|Title:||Simvastatin down-regulates differential genetic profiles produced by organochlorine mixtures in primary breast cell (HMEC)||Authors:||Figueroa Rivero, Javier
Henríquez-Hernández, Luis Alberto
Boada, luis d
Pérez Luzardo, Octavio L.
Fernández Valerón, Pilar
|UNESCO Clasification:||32 Ciencias médicas
Epithelial-Cells, et al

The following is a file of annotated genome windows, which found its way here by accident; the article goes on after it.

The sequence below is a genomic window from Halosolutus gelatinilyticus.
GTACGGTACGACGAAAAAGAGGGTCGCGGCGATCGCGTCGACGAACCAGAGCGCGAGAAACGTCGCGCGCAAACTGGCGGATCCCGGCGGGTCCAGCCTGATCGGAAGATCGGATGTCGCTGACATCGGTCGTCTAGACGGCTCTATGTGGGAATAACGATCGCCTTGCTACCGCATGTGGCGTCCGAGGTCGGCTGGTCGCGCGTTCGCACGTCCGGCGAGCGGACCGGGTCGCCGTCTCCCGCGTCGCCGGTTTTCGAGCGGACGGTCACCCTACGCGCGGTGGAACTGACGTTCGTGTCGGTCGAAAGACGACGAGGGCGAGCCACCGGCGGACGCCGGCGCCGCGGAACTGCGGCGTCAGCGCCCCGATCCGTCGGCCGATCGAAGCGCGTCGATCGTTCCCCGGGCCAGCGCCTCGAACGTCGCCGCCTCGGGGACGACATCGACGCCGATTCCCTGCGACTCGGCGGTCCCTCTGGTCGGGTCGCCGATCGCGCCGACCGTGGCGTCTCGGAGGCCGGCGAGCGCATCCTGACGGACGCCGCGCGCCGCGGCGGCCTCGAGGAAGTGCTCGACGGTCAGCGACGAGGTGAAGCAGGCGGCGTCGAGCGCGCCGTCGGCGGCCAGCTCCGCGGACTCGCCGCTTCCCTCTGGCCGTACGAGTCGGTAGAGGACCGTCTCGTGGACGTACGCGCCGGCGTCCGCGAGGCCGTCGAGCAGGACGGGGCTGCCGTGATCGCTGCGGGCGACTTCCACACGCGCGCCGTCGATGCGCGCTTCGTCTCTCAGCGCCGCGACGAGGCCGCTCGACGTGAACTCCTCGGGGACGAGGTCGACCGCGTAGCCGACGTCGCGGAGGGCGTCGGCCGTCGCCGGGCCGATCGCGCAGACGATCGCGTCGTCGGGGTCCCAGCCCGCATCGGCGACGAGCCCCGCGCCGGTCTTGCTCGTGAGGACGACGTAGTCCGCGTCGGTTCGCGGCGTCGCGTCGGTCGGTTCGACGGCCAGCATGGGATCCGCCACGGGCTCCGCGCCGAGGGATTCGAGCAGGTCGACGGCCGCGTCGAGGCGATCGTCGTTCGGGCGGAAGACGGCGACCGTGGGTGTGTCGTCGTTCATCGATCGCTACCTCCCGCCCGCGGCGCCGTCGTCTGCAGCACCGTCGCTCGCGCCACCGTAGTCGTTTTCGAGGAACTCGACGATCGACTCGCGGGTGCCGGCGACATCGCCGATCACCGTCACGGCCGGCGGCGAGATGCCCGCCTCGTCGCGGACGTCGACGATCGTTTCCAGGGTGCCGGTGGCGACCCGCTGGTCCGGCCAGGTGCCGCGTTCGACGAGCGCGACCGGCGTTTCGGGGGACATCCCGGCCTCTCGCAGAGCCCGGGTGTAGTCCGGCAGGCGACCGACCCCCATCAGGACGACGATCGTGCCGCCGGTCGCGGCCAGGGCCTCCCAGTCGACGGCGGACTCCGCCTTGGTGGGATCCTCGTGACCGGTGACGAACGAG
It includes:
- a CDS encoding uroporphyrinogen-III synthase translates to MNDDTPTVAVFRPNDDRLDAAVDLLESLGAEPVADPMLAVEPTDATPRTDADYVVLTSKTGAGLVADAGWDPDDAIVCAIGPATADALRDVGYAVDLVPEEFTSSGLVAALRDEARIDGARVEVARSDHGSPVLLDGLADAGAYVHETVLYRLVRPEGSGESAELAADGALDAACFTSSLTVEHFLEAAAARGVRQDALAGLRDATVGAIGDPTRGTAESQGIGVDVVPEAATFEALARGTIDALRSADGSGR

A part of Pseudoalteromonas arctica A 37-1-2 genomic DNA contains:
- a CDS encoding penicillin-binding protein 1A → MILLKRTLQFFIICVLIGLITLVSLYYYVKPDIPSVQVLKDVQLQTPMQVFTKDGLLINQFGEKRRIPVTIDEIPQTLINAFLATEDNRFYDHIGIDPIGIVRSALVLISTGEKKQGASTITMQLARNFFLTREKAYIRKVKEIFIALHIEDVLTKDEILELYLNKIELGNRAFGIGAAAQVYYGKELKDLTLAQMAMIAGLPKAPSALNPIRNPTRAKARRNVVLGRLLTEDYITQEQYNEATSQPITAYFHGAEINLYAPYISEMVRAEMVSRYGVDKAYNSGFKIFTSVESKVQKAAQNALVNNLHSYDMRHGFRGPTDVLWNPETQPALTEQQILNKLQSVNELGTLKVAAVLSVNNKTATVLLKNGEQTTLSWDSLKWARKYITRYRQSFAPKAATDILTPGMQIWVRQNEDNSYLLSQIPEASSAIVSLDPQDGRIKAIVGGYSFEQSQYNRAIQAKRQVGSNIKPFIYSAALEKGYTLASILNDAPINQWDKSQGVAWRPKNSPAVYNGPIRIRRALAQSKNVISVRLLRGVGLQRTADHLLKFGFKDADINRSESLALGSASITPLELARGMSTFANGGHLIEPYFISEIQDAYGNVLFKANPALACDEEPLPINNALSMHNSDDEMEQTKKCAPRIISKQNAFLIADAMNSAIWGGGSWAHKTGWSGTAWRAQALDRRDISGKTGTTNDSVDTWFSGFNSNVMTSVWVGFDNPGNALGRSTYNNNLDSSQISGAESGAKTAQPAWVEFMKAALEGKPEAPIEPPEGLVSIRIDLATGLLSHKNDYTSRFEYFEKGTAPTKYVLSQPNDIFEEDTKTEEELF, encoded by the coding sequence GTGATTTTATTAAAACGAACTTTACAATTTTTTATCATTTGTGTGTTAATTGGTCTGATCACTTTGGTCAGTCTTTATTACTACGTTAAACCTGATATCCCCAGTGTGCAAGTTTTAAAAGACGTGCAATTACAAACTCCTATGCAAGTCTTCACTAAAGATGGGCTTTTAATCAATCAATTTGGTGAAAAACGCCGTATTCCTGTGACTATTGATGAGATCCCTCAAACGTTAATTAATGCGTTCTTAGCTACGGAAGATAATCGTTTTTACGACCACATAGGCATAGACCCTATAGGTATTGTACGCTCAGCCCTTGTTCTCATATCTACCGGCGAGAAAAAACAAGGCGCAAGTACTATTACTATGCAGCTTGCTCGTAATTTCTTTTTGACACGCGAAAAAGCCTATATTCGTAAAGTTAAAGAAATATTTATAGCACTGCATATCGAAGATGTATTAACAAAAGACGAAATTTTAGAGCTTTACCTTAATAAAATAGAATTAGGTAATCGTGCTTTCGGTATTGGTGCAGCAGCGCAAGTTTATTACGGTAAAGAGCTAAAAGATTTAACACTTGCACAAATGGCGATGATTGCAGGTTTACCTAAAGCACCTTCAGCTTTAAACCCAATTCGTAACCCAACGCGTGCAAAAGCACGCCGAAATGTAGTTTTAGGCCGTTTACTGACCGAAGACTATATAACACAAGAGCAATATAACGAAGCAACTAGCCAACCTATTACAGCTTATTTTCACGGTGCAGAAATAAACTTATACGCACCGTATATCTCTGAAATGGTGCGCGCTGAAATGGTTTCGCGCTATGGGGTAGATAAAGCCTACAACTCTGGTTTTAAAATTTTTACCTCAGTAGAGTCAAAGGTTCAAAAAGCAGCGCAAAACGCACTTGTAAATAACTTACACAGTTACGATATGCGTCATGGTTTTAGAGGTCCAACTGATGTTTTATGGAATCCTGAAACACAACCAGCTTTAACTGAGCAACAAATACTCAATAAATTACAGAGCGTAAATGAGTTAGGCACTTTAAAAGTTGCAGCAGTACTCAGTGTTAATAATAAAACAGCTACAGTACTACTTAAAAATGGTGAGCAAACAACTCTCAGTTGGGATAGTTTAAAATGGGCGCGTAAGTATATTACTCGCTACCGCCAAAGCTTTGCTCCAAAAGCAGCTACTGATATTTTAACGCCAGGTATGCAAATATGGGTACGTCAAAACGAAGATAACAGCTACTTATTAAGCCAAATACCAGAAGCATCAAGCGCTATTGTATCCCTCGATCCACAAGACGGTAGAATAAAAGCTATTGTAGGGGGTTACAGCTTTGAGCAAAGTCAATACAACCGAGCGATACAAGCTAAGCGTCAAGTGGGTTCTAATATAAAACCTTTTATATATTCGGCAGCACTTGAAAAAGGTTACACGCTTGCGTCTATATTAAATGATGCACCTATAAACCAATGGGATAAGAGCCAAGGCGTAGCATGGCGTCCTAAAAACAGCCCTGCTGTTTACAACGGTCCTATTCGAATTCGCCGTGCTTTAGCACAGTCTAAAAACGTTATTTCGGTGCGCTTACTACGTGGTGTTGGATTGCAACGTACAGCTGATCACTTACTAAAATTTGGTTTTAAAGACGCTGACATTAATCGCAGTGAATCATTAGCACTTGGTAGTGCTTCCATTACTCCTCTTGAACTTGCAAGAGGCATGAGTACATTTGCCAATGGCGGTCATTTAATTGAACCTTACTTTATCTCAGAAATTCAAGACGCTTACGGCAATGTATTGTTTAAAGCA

|Issue Date:||2017||Journal:||Chemico-biological interactions (Print)||Abstract:||Women all over the world are exposed to an unavoidable contamination by organochlorine pesticides and other chemical pollutants. Many of them are considered as xenoestrogens and have been associated with the development and progression of breast cancer. We have demonstrated that the most prevalent pesticide mixtures found in healthy women and in women diagnosed with breast cancer modulates the gene expression in human epithelial mammary cells. Statins are well-known cholesterol-depleting agents acting as inhibitors of cholesterol synthesis. Since the early 1990s, it has been known that statins could be successfully used in cancer therapy, including breast cancer, but the exact mechanism behind anti-tumor activity of the statins remains unclear. In the present study we evaluated the effect of simvastatin in the gene expression pattern induced by realistic organochlorine mixtures found in breast cancer patients. The gene expression of 94 genes related with the cell signaling pathways were assessed. Our results indicate that simvastatin exerts a global down regulating effect on successfully determined genes (78.7%), thus attenuating the effects induced by organochlorine mixtures on the gene profile of human mammary epithelial cells. This effect was more evident on genes whose function is the ATP-binding process (that also were particularly up-regulated by pesticide mixtures). We also found that MERTK (a proto-oncogene which is overexpressed in several malignancies) and PDGFRB (a member of the platelet-derived growth factor family whose expression is high in breast-cancer cells that have become resistant to endocrine therapy) were among the genes with a higher differential regulation by simvastatin. Since resistance to treatment with tyrosine kinase inhibitors is closely related to MERKT, our findings would enhance the possible utility of statins in breast cancer treatment, i.e. improving therapeutic results combining statins with tyrosine Kinase inhibitors.||URI:||http://hdl.handle.net/10553/37090||ISSN:||0009-2797||DOI:||10.1016/j.cbi.2017.03.001||Source:||Chemico-Biological Interactions[ISSN 0009-2797],v. 268, p. 85-92|
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